All of this is to say nothing of the laminitis, which is yet another painful horror.
And that sunny outcome is with a single break, when the horse can support itself on its remaining three legs with perhaps a little help from a sling. Barbaro didn't make it. A lot of them don't. With two broken legs, even if Eight Belles had been a colt worth $1 billion, the decision to euthanize would have come just as swiftly.
But we don't have to speculate on what would have happened had Eight Belles been a boy. We already have a case study in Ruffian, another filly who broke one leg:
Ruffian was pulled up; her off-fore sesamoid bones were shattered. Baeza and Foolish Pleasure were suddenly alone, and the jockey eased the Derby winner to a canter to complete the course, as soon as he realized what had happened.
The once-cheering crowd now watched in stricken silence as the ambulance sped toward the filly and veterinarians attended to her. Heroic efforts were made to save Ruffian, although the early prognosis gave her only a 10% chance of survival. A pneumatic cast was applied before she was loaded onto the ambulance and another was applied in the barn area. A team of four vets and an orthopaedic surgeon laboured for a total of 12 hours to accomplish the impossible. During the operation, Ruffian was twice revived after she had stopped breathing. Finally the surgery was done.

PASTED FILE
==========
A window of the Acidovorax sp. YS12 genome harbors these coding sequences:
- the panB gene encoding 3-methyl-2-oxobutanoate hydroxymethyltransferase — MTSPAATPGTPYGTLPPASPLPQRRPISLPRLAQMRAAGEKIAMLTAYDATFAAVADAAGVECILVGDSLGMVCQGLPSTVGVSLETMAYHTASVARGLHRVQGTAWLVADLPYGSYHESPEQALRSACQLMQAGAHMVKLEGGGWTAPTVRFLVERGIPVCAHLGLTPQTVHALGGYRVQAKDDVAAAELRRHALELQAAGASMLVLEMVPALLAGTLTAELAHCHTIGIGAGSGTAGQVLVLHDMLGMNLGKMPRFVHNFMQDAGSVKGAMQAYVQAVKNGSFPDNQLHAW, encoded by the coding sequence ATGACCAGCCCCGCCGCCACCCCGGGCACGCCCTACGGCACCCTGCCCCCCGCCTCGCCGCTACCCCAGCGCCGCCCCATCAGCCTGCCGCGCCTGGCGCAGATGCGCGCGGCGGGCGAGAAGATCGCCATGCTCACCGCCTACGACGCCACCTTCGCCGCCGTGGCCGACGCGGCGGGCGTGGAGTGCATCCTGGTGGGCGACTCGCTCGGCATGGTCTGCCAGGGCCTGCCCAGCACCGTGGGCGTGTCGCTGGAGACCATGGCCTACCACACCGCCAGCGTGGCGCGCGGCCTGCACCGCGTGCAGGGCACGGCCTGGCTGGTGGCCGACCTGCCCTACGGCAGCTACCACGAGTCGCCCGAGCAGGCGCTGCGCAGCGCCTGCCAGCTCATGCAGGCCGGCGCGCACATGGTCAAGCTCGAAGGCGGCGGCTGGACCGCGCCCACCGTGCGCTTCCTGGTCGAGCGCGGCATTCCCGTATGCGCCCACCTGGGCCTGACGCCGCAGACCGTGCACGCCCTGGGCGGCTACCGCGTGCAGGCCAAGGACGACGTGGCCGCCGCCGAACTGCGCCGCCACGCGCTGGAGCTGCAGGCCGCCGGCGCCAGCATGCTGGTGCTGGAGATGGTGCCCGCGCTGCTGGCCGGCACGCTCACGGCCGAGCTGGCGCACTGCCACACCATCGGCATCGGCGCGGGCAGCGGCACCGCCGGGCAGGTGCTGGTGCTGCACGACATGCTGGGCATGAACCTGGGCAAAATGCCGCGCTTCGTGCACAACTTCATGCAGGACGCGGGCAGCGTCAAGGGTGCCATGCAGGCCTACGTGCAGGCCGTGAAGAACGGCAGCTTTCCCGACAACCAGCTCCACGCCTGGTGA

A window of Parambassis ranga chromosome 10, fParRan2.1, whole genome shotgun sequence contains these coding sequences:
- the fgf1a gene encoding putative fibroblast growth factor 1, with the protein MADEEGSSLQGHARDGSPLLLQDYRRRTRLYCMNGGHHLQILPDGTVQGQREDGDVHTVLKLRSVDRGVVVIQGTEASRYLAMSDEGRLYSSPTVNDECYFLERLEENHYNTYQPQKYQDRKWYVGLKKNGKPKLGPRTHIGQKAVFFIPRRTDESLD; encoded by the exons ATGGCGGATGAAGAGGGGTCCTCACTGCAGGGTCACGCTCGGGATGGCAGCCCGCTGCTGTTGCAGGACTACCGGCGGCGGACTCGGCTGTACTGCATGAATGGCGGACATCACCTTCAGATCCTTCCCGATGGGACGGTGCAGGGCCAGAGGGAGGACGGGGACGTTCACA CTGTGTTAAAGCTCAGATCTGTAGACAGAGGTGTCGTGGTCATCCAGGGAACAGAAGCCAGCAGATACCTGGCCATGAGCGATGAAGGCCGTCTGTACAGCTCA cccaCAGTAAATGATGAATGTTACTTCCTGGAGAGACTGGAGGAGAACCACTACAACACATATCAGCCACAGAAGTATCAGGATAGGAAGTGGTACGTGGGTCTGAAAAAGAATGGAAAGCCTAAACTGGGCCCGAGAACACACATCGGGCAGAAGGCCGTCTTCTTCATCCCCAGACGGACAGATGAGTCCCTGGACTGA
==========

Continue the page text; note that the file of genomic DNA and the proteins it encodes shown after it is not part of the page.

However, the worst was yet to come. The anesthesia wore off and the filly awoke, disoriented, confused, and in pain. She thrashed about wildly despite the attempts of several attendants to hold her down. She fractured the new cast and caused even greater damage to the fetlock. Knowing that she could not endure further surgery, the veterinarians put her mercifully to sleep.
Let's have no more talk of gender bias, shall we?
No one, no one, likes it when this happens. The people who raise and race these horses are shattered every time they lose one. No one wants this outcome. I know a lot of outsiders look at the money and the betting and the business and think that's all there is, but let's let the trainers speak:
It was a somber day for trainer Larry Jones, who moved his base to Fair Hill Training Center in Elkton just this year.
"These things are our family. They've given us everything they have. We've given everything we have. They put their lives on the damn line here and she was glad to do it," Jones said.
"You love your horses. You're out here seven days a week, so I tend to fall in love with my horses," said trainer Steve Hinds.
Injuries happen. Deaths happen. It's not just the horses, either: plenty of jockeys suffer devastating injuries and die. Work goes on in the racing industry to minimize the risks - GrrlScientist has a fantastic post up about that - but those risks will never be eliminated completely.
If some folks want to use Eight Belles's death to bring about needed improvements, fine. Let's do it. Let's make racing safer.
But don't you dare exploit her for cheap political points. Don't you dare place blame where it doesn't belong. Don't make a mockery out of that beautiful little girl.